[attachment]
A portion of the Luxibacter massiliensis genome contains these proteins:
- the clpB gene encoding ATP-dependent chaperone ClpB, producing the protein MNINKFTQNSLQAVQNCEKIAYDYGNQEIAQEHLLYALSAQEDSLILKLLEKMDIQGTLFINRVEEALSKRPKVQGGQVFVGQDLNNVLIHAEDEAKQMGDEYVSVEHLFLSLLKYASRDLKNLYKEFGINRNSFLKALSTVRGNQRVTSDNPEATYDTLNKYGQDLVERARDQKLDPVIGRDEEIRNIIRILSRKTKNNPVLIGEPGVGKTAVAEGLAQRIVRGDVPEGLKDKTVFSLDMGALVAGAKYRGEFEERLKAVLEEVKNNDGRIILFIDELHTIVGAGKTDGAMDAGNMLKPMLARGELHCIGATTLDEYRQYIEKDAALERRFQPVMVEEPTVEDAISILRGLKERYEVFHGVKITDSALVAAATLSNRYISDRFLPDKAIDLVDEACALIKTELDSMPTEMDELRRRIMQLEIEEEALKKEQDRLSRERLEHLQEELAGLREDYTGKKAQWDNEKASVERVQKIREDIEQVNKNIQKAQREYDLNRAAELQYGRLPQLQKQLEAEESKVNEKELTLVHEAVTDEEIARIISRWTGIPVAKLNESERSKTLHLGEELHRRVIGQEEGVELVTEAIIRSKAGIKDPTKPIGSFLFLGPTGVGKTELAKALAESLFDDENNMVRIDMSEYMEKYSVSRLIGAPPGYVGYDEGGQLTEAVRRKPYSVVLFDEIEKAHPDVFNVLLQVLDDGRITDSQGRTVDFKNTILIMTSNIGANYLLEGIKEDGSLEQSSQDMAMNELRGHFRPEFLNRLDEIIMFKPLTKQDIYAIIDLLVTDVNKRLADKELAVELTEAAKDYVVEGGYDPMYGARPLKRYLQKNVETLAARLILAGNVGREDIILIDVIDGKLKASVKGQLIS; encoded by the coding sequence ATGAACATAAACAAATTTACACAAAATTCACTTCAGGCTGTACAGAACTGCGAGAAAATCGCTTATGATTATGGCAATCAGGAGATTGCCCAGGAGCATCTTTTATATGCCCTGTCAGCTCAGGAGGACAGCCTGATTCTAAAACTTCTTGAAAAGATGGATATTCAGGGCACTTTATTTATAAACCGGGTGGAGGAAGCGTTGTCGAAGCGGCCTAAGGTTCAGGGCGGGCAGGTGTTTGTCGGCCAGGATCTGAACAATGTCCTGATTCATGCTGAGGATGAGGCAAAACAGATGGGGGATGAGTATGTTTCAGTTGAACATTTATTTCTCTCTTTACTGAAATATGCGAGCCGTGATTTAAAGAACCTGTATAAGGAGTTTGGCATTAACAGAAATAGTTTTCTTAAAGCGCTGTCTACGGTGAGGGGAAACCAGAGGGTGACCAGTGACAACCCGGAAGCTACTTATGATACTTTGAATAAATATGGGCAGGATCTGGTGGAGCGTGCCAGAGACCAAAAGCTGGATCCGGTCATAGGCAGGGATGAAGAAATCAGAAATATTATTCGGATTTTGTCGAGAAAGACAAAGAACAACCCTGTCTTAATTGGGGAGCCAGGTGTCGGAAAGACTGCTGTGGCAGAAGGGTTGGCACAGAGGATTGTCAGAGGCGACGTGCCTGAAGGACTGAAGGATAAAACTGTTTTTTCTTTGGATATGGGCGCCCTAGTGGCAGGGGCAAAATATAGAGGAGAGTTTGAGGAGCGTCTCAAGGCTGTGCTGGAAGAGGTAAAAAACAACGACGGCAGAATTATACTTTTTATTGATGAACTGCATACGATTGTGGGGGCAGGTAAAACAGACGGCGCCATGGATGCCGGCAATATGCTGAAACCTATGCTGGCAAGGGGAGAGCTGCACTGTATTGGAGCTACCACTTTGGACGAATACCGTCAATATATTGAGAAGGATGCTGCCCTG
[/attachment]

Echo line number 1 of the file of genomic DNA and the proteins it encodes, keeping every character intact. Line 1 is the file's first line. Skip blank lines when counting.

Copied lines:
A portion of the Luxibacter massiliensis genome contains these proteins: